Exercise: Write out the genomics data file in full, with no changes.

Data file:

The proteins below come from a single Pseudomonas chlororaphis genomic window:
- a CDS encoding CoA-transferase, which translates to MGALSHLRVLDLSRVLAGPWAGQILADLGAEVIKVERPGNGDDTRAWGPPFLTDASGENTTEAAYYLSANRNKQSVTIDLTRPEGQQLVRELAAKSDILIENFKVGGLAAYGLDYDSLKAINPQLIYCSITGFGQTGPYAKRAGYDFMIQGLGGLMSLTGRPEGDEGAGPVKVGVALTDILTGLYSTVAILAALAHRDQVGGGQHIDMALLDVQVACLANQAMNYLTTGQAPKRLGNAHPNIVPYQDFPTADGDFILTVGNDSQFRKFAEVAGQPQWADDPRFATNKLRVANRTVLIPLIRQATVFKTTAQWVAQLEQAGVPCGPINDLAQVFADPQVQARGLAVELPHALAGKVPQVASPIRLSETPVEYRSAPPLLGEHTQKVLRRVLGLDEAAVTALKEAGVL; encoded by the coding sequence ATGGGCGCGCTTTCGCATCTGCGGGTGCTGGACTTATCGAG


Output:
The proteins below come from a single Pseudomonas chlororaphis genomic window:
- a CDS encoding CoA-transferase, which translates to MGALSHLRVLDLSRVLAGPWAGQILADLGAEVIKVERPGNGDDTRAWGPPFLTDASGENTTEAAYYLSANRNKQSVTIDLTRPEGQQLVRELAAKSDILIENFKVGGLAAYGLDYDSLKAINPQLIYCSITGFGQTGPYAKRAGYDFMIQGLGGLMSLTGRPEGDEGAGPVKVGVALTDILTGLYSTVAILAALAHRDQVGGGQHIDMALLDVQVACLANQAMNYLTTGQAPKRLGNAHPNIVPYQDFPTADGDFILTVGNDSQFRKFAEVAGQPQWADDPRFATNKLRVANRTVLIPLIRQATVFKTTAQWVAQLEQAGVPCGPINDLAQVFADPQVQARGLAVELPHALAGKVPQVASPIRLSETPVEYRSAPPLLGEHTQKVLRRVLGLDEAAVTALKEAGVL; encoded by the coding sequence ATGGGCGCGCTTTCGCATCTGCGGGTGCTGGACTTATCGAG